Wednesday, March 31, 2010

A-Tisket, a-Tasket...

...a little yellow basket. Isn't it the season to find some nice things to put in a basket to share with someone special?
Here's an award winning picture book based on the nursery rhyme made into a fabulous jazz tune by the likes of the incomparable Ella Fitzgerald herself.
Here she is singing this tune in an old black & white movie called,  Ride 'Em Cowboy (1942) which is also noted for being an Abbott and Costello movie. According to her filmography page at, she sang this song in 6 other movies from 1938 to 1948, so it was obviously a huge hit for her, back in the day. Catchy tune, eh? I particularly like her rendition of it!

So here are some other famous literary baskets (not basket-cases -- I'm sure there are plenty of those!)
Here is my favourite book from childhood, which I read and reread many times, Little Women by Louisa May Alcott. Yes, I know it's the abridged version! I've been meaning to read the real thing, honestly!
Being from a family of four girls, I could really relate to these sisters and although I felt closest to Jo (the literary one) I was secretly glad that as I was the youngest. I really had more in common with Amy (the artistic one) and the one who ends up with "that Laurence boy" (my first literary crush)!
Where's the basket, you may ask?
Well, I seem to remember they were always packing up a basket for Beth to take to the poor German family (with the sick baby)! Well, I couldn't find an illustration of that particular scene, but here's another one. It's the scene where the mother has to go to Washington to visit her husband, who was wounded fighting for the Union army during the American Civil War. Laurie brings over a basket (from his rich grandfather) and in this scene his tutor is holding it, while talking to Mrs. March and Beth and Meg look on.
This is from the 1994 movie version of Little Women with Winona Ryder as Jo and Susan Sarandon as Mrs. March. Jo is just about to enter the scene to show them her hideous haircut. (She sold her hair so that her Mother could afford to take the train.)
Do you see the lengths to which I will go to get a basket in a picture?

Now here is a charming picture of a basket. Can you guess who is the artist of this watercolour? Here is  a wider shot of the can you guess?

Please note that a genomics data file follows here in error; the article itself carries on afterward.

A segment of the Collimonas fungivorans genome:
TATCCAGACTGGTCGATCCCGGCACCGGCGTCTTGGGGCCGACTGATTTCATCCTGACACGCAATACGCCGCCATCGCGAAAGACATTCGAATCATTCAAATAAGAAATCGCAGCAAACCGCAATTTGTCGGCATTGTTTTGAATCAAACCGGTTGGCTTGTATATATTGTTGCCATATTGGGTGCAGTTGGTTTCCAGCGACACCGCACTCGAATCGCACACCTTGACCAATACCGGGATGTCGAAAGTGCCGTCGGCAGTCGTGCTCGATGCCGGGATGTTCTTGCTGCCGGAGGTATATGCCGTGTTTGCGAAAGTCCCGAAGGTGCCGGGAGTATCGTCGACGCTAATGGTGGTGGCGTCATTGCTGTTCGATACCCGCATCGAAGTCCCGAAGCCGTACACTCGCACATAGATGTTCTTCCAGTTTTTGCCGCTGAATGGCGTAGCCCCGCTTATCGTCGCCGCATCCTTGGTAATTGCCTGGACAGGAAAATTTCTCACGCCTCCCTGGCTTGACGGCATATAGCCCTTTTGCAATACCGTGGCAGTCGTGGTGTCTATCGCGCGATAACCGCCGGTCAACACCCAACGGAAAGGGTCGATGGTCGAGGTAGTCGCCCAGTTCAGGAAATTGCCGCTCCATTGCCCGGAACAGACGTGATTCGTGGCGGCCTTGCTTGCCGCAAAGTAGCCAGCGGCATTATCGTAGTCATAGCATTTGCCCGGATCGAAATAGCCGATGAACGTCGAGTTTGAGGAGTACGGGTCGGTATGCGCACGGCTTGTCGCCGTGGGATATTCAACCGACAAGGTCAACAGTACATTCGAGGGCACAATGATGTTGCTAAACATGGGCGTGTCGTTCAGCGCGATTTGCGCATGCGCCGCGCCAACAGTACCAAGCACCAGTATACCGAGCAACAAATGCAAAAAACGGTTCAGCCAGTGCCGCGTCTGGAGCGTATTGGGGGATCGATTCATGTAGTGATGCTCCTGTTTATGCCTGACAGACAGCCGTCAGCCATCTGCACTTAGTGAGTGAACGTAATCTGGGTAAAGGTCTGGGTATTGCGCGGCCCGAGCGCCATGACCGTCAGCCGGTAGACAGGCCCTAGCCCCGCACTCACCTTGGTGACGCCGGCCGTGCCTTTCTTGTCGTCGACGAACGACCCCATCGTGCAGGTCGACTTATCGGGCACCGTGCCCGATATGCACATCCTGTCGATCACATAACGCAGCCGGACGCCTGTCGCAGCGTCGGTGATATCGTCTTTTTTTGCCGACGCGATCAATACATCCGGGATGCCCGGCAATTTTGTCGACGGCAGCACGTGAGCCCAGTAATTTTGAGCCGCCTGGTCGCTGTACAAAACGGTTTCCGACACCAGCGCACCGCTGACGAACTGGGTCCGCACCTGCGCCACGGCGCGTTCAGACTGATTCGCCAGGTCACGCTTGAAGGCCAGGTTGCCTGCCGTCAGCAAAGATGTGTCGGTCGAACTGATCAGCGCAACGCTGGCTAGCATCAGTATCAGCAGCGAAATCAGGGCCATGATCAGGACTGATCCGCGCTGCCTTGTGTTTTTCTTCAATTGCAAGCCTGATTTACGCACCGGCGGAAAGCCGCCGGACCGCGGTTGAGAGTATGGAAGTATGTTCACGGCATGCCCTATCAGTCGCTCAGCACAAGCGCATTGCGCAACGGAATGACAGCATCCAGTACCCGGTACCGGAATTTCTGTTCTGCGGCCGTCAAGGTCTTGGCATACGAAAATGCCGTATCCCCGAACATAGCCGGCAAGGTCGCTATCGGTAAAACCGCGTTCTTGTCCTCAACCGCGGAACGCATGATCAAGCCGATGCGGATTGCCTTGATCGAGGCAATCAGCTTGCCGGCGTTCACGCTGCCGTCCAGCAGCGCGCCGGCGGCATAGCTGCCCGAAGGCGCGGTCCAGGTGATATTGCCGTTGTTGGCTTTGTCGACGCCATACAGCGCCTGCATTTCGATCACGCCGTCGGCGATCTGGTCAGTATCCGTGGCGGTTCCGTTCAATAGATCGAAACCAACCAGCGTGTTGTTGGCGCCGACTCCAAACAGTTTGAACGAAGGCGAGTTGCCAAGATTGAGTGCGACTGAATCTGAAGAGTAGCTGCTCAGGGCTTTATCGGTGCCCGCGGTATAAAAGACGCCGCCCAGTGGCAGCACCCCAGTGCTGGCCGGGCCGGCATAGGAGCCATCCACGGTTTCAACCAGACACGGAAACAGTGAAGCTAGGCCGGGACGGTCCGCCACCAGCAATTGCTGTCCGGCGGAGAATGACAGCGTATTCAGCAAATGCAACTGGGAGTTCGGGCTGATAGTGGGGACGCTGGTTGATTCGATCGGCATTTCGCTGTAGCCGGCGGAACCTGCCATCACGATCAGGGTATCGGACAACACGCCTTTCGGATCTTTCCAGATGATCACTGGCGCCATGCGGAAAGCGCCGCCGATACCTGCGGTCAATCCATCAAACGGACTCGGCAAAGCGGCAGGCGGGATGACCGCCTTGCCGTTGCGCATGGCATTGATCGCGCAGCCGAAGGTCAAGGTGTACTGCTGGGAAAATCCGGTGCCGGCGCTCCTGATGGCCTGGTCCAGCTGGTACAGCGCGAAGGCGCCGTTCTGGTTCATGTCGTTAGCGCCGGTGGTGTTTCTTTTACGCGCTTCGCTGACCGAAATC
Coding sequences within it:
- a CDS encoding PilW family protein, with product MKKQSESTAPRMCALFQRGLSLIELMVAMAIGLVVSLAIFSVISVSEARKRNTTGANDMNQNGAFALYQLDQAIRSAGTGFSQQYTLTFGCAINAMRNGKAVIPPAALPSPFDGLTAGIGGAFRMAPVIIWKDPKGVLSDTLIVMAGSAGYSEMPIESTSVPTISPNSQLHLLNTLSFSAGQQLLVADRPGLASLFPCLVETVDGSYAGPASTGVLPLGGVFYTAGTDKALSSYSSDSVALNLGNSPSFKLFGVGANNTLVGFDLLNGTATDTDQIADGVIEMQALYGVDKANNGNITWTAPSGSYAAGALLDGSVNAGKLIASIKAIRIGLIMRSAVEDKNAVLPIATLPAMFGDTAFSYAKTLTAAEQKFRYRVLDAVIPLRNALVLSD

Well, if you said Beatrix Potter, then go to the head of the class! I found this picture on a wonderful blog named BibliOdyssey, and the post was about Beatrix Potter's rarities or lost drawings. This is a painting of one of her animal characters named Appley Dapply and was supposed to be part of a series of greeting cards, but the artwork went missing in 1917 before publication and didn't resurface for 20 years or so, when it was given to a young relative. 
 Beatrix Potter (1866-1943) is best known as the creator of Peter Rabbit and Benjamin Bunny. Here are more of her lovely illustrations.

I saw a wonderful biopic about her recently and even bought the DVD. It's called Miss Potter and stars one of my fave actresses -- Renée Zellweger. Here she is with co-star Ewan McGregor. This film really brings the world of a budding author / illustrator to life, and especially shows the struggles against middle class society's expectations that a talented young woman had to endure in order to get her book published.  Luckily she found a willing publisher in the Frederick Warne Company which was willing to try new authors.  It is a very sweet, (sometimes bittersweet), whimsical, and charming movie about a very creative and strong woman who made sure she got what she wanted out of life, and in turn left the world all the better for it.

There are a few similarities in this movie to a previously mentioned miniseries on this blog.  If you noticed the snotty reference to "tradesmen", the train scenes, and the tea sets, some of you will have guessed by now that I am referring to North and South. Luckily for me there are some great basket scenes in it.